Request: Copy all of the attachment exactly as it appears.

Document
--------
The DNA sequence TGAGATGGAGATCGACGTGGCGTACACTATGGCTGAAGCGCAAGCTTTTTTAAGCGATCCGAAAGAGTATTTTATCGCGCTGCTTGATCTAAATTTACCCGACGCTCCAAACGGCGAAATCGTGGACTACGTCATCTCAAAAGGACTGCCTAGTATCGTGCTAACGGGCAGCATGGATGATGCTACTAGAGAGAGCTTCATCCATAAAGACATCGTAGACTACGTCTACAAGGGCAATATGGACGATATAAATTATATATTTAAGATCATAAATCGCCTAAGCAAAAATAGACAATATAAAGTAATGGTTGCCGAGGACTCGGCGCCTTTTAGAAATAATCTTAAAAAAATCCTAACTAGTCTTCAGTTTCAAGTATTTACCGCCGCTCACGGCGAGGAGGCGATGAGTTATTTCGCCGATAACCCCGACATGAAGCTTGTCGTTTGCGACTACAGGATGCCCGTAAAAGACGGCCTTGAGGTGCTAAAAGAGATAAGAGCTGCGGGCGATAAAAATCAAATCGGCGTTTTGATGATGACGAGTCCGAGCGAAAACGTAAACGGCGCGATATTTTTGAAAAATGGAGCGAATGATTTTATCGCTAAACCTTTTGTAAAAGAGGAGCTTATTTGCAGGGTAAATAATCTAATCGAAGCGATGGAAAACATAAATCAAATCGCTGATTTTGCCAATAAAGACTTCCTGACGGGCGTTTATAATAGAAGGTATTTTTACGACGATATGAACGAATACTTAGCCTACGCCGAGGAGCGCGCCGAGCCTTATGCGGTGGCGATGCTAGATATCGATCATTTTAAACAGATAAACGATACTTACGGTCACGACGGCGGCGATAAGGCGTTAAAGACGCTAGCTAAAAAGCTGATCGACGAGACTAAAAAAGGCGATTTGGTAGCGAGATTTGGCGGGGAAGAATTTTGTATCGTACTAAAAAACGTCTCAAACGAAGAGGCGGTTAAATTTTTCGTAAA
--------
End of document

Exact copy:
The DNA sequence TGAGATGGAGATCGACGTGGCGTACACTATGGCTGAAGCGCAAGCTTTTTTAAGCGATCCGAAAGAGTATTTTATCGCGCTGCTTGATCTAAATTTACCCGACGCTCCAAACGGCGAAATCGTGGACTACGTCATCTCAAAAGGACTGCCTAGTATCGTGCTAACGGGCAGCATGGATGATGCTACTAGAGAGAGCTTCATCCATAAAGACATCGTAGACTACGTCTACAAGGGCAATATGGACGATATAAATTATATATTTAAGATCATAAATCGCCTAAGCAAAAATAGACAATATAAAGTAATGGTTGCCGAGGACTCGGCGCCTTTTAGAAATAATCTTAAAAAAATCCTAACTAGTCTTCAGTTTCAAGTATTTACCGCCGCTCACGGCGAGGAGGCGATGAGTTATTTCGCCGATAACCCCGACATGAAGCTTGTCGTTTGCGACTACAGGATGCCCGTAAAAGACGGCCTTGAGGTGCTAAAAGAGATAAGAGCTGCGGGCGATAAAAATCAAATCGGCGTTTTGATGATGACGAGTCCGAGCGAAAACGTAAACGGCGCGATATTTTTGAAAAATGGAGCGAATGATTTTATCGCTAAACCTTTTGTAAAAGAGGAGCTTATTTGCAGGGTAAATAATCTAATCGAAGCGATGGAAAACATAAATCAAATCGCTGATTTTGCCAATAAAGACTTCCTGACGGGCGTTTATAATAGAAGGTATTTTTACGACGATATGAACGAATACTTAGCCTACGCCGAGGAGCGCGCCGAGCCTTATGCGGTGGCGATGCTAGATATCGATCATTTTAAACAGATAAACGATACTTACGGTCACGACGGCGGCGATAAGGCGTTAAAGACGCTAGCTAAAAAGCTGATCGACGAGACTAAAAAAGGCGATTTGGTAGCGAGATTTGGCGGGGAAGAATTTTGTATCGTACTAAAAAACGTCTCAAACGAAGAGGCGGTTAAATTTTTCGTAAA